Sorry, Mr. Gates, I’m Giving It All To My Kids!
Some of the super rich are deciding to leave the bulk of their wealth to charity. Does this make sense for everyone?
A full year of writing grant applications for a nonprofit taught me that people have a variety of motivations for charitable giving. Warren Buffett and Bill Gates, two of the top billionaires in the world, started the Giving Pledge in 2010. This was meant as a way to inspire wealthy people to give a bulk of their net worth to philanthropy, either during their lifetime or posthumously.
While it is more a moral commitment than a legal contract, 141 wealthy couples and singles have pledged. These include Sara Blakely of Spanx, Arthur M. Blank of Home Depot, Richard Branson of Virgin, Larry Ellison of Oracle, Mark Zuckerberg of Facebook and his wife Priscilla Chan – the list goes on.
The Russian billionaire, Vladimir Potanin, told ABC News that by participating in The Giving Pledge, he is protecting “his children from the burden of extreme wealth, which may deprive them of any motivation to achieve anything in life on their own.”
Manoj Bhargava, CEO of 5-Hour Energy, also stated, “My choice was to ruin my son’s life by giving him money or giving 90-plus percent to charity. Not much of a choice.”
Is this idea of super-giving only for the super-wealthy? Could this percolate down and leave its impact on millennials?
I know of no one in my circle of friends whose parents would ever withhold money from their children. I also don’t think that the idea of giving most of one’s wealth away works for anyone other than the super-rich.
Let’s look at some middle and upper middle-class facts: in 2010, the median net worth of married retirees was about $308,000. With debt, a mortgage, and living expenses, it’s unclear how much of that a couple could leave to their kids after they die.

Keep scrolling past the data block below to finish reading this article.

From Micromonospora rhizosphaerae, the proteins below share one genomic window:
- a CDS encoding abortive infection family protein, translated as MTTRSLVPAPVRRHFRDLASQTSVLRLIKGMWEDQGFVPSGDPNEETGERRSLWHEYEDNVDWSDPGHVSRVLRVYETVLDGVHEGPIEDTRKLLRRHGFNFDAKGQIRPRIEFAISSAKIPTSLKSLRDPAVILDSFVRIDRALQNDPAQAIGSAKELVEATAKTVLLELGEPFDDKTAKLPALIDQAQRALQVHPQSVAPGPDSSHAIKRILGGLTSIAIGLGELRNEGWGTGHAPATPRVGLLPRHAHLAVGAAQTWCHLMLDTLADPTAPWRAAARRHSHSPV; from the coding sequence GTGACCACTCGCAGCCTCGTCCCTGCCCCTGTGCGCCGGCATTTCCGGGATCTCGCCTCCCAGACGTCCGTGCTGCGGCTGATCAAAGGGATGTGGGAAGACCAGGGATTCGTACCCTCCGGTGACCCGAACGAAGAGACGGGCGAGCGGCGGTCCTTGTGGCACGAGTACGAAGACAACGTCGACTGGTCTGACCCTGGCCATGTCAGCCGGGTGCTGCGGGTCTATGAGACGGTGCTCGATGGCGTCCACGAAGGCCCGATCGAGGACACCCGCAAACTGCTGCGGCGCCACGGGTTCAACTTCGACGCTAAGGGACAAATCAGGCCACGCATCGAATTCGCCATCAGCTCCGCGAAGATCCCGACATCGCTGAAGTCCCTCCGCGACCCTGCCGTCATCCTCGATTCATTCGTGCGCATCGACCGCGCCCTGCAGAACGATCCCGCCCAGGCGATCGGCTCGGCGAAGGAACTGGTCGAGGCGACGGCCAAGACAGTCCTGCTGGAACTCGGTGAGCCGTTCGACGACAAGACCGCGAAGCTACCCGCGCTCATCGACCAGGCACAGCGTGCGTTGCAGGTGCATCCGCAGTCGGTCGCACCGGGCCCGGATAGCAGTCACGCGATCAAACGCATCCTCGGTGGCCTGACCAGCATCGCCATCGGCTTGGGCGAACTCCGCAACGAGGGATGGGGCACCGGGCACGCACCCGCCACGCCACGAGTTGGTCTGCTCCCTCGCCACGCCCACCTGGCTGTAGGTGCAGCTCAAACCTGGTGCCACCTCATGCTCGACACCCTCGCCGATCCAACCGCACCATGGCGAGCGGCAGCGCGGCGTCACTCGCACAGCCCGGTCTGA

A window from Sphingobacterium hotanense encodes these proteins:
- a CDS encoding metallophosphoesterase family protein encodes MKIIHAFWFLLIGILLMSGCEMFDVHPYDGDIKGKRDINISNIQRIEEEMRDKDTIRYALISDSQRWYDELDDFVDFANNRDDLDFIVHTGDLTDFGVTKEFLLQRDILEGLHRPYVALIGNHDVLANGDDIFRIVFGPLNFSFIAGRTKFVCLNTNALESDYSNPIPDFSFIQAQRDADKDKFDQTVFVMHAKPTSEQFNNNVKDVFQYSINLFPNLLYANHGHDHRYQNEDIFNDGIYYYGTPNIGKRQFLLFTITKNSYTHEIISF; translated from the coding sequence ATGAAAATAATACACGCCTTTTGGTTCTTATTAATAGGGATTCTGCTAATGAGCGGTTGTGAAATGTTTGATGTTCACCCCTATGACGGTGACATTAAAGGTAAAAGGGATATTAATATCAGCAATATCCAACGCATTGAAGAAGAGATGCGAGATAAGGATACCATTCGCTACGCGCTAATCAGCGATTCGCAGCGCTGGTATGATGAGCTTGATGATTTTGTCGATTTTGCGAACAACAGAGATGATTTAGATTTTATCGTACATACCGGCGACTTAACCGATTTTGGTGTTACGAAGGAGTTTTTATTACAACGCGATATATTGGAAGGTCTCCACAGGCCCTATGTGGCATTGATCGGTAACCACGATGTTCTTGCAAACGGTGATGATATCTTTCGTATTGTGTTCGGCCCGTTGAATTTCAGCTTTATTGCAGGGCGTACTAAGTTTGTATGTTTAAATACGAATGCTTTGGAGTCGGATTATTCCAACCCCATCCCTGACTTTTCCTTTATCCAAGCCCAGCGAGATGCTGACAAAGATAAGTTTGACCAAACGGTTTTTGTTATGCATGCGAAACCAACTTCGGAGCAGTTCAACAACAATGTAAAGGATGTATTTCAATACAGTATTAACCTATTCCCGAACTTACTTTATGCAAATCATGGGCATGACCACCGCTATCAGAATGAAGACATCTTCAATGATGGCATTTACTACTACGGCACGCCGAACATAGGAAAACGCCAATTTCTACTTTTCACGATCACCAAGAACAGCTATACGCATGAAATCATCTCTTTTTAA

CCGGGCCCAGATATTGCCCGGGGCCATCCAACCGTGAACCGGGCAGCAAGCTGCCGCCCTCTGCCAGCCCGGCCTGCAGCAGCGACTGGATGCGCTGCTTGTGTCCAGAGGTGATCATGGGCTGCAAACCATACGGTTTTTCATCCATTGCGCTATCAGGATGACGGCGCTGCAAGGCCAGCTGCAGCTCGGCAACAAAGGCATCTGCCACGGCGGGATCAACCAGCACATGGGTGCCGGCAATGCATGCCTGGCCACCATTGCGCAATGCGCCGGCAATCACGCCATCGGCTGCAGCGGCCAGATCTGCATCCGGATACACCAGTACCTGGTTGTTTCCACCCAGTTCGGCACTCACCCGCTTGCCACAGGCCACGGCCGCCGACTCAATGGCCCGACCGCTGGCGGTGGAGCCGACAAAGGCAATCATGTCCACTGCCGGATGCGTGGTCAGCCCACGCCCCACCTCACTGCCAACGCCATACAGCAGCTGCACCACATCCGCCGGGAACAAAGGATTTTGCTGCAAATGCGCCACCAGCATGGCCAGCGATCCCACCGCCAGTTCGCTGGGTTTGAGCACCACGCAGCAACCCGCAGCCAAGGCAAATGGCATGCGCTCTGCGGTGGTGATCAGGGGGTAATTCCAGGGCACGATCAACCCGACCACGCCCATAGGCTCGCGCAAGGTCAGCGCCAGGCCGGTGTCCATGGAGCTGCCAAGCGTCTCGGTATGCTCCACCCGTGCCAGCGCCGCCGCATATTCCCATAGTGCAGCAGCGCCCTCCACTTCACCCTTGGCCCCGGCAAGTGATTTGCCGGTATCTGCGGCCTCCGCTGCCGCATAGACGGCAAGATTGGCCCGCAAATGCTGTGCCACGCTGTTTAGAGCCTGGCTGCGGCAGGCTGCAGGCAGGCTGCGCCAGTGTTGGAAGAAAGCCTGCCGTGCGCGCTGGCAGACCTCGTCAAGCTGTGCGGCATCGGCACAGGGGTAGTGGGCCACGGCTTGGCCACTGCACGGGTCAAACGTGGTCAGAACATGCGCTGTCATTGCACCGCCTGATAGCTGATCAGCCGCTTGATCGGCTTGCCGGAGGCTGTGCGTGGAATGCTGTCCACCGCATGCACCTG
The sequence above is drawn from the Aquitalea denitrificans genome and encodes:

Many people see giving money to their kids as a sign of love. After all, they worked hard to provide for their children. As such, it’s natural for them to give much of their assets to their kids rather than to charity.
Besides, if the couple were to live into their 80s or 90s, they may need a lot of their cash to live on. People are living longer, and the cost of living is always going up.
Personally, I don’t know of any reason I would refuse to pass my assets on to my kids.
My grandparents were first-generation Americans, and my great-grandparents worked hard so that – despite poverty – my grandparents had a chance to succeed in this country. My grandparents did the same for my parents. With each generation, more education led to more wealth. My grandparents grew up in poverty, but hard work and a sense of responsibility made their situation much better than their own parents.
My maternal grandfather was the only one of my grandparents to attend college. But both my parents and all their siblings went to college. As each generation passed what they had built on to the next, more success followed.
Why would I give everything away when my great-grandparents, grandparents, and parents worked so hard for me to succeed?
I’m a big supporter of charitable giving – and even those who are living paycheck to paycheck do sometimes give to a church or food banks – but I believe in doing so within your means.
Normal people do give, but they don’t do the Giving Pledge. They don’t give away 90-plus percent of their net worth. I will gladly donate time and money to causes I care about, but you won’t see me donating a majority of my net worth anytime soon. I think that is best left to the billionaires.